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Wood

Den Haag University of applied science - IDE
by

Senko Kabbes

on 3 November 2015

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Transcript of Wood

Wood & Paper
On Youtube, watch some videos about Production of plywood
Production of cardboard boxes
Production of OSB
Softwoods
100 different species.
Coarse and straight grain.
Not suitable for exterior application.
Long fibers -> ideal for paper
Grow all over the world.
Rate of growth of tree determines the strength and value of wood.
Slower = fewer knots, tightly packed grain, harder.
Pine
Spruce
Long straight grain.
Sitka spruce trees 40 - 50 m.
Uniform, knot free appearance.
Superior acoustic properties.
Douglas fir
Very tall up to height of 100m.
Good strength to weight and dimensional stability.
Stiff -> used for structures.
Cedar
Relatively soft and light.
Prone to scratching, abrasion, indentation.
When cut creates oil -> repels insects and protect against decay.
Suitable for exterior application.
Production of sheet paper
Steam bending
Larch
More resistant to salt water.
More resistant to fungus.
More resistant to temperature change.
More resistant to denting and abrasion.
Birch
Relatively fast growing.
Durable, heavy and strong.
Suitable for steam bending,
but prone to warping.
Beech
Short tightly packed grain -> hard material.
Resistant to denting.
Relatively easy to work.
Even density -> wears in a slow, uniform manner.
Prone to shrinking/expanding.
Split under tension.
Suitable for steam bending, laminating, machining.
Most widely used wood.
Elm
Interlocking grain -> resistant to splitting.
Ideal for steam bending.
Certain species are resistant to decay (submerged).
Oak
Hard, strong and stiff.
Resistant to denting and abrasion.
Difficult to work by hand.
Prone to chipping and splitting.
Suitable for exterior application.
Balsa
Fast grown, low density.
Lightest commercial grade timber.
Strong, resilient, shock absorbing for it's weight.
Less lignin than other woods.
Easy carved by hand and machine.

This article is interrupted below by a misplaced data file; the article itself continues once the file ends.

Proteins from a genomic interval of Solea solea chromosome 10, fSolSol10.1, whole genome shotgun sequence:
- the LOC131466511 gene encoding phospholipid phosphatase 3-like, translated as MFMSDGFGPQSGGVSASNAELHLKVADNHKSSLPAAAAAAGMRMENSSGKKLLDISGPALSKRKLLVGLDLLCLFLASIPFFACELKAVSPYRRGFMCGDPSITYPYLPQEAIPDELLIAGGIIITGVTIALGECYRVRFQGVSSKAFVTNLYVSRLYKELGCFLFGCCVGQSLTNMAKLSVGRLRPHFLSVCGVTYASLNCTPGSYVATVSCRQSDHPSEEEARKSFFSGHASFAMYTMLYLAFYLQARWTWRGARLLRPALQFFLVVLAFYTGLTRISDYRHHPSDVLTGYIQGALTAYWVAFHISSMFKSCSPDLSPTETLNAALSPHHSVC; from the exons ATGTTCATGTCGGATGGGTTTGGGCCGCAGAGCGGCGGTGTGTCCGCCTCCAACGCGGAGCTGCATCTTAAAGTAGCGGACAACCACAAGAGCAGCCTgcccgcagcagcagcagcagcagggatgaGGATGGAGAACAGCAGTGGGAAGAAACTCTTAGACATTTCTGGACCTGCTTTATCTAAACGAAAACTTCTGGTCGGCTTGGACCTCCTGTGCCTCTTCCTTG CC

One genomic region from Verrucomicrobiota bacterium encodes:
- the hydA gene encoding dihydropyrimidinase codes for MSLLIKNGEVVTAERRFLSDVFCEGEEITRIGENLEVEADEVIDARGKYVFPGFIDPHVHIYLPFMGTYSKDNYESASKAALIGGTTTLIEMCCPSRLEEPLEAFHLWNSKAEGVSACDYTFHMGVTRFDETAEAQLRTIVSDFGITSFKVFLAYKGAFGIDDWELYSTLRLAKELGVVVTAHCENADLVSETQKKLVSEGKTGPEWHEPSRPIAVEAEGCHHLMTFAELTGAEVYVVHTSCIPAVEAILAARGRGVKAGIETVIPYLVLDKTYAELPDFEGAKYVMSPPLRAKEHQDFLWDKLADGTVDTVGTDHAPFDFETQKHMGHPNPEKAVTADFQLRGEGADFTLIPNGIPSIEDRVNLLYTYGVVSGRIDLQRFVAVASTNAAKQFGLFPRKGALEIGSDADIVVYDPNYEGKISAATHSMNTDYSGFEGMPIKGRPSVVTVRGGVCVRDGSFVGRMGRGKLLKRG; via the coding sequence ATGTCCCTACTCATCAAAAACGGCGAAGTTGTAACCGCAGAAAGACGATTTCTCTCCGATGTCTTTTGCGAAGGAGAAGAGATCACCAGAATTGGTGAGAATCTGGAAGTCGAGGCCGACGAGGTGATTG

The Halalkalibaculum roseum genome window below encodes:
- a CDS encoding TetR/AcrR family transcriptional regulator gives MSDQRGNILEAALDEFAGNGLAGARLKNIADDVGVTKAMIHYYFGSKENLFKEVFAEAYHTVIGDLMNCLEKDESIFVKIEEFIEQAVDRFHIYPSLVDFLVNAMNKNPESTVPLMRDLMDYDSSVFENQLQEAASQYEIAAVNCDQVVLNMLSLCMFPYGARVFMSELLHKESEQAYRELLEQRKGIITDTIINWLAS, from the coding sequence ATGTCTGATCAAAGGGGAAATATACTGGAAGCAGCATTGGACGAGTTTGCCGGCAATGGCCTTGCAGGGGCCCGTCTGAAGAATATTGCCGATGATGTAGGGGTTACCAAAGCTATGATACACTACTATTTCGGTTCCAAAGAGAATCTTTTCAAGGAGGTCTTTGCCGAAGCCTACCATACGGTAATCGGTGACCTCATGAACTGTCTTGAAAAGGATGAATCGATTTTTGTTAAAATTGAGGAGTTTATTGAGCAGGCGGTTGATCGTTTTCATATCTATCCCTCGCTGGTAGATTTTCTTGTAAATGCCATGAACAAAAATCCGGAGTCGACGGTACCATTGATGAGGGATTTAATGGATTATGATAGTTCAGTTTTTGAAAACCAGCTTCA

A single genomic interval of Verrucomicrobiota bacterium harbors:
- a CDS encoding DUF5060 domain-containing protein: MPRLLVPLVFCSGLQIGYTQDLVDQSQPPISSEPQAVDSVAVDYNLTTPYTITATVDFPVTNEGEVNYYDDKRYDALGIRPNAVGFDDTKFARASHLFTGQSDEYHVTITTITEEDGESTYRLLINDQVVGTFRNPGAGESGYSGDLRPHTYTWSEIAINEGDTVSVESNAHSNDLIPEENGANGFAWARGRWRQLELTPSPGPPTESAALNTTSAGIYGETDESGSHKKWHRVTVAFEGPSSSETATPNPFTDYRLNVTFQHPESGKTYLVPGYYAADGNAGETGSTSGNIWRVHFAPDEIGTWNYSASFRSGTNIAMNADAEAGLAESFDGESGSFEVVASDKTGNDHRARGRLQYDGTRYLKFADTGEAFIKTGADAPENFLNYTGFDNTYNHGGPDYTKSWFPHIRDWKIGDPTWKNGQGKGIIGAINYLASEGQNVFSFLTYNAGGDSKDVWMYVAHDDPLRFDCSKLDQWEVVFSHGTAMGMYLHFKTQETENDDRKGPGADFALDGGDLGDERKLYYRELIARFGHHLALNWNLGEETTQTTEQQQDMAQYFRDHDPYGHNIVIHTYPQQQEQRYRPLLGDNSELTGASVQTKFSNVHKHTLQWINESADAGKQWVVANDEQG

Hard woods
Slow grown, high density.
Strong and heavy.
Hard and resistant to denting.
Tight and uniform grain.
Decorative appearance.
High costs.
Certain species are endangered.
Cork
Bark of the cork oak.
Bark is peeled every 10 years.
Up to 85% air and buoyant.
Resistant to decay.
Suberin (in the cork) protects it from water penetration and microbial attack.
Difficult to burn.
Bamboo
Fast growing grass (up to 1m/day).
Used as a hardwood-like material.
Harder and lighter than many hardwoods.
Suitable for turning, machining and hand work.
Available in round, strand and compressed into planks.
http://www.fastcodesign.com/embed/3483399fa34af
Wood laminating
Paper pulp molding
Manufactured wood
Chipboard
Homogeneous and flat surface.
Poor for screwing and nailing.
Friable edge.
Low costs.
MDF
Homogeneous and flat surface.
More reliable for assemblies than chipboard.
Friable edge.
Poor moisture resistance.
Low costs.
OSB
Homogeneous
Mechanical strength greater than chipboard.
Moisture resistance better than chipboard.
Average for screwing and nailing.
Edges not even.
Tool wear.
Plywood
Homogeneous and flat surface.
Great dimensional stability.
Good for screwing and nailing
Cross layered
Always uneven amount of layers
Paper
The earliest archaeological fragments of paper derive from the 2nd century BC in China.

It is produced by pressing together moist fibers, typically cellulose pulp derived from wood, rags or grasses, and drying them.
Printing papers.
Wrapping paper.
Writing paper.
Blotting papers.
Drawing papers.
Handmade papers.
Specialty papers.
Paper categories
Cardboard categories
16-180 gr/m2
Folding board.
Solid board.
Molded fibre.
Corrugated cardboard.
-> 180-600 gr/m2
-> 600+ gr/m2
Tree trunk section
Annual production of 3.4 billion m3 of timber.

Several thousand species - about 100 commercially available.

Softwood - coniferous, typically evergreen trees.
Hardwood - deciduous, broad leaved trees.
Wood cutting methods
Wood defects
1 and 2 warped, 3 knot, 4 tearing, 5 skewed
Way of sawing a log depends on application of the timber
Shrinkage of wood
With large difference in shrinkage between longitudinal and tangential direction in mind, is this a sensible design?
Full transcript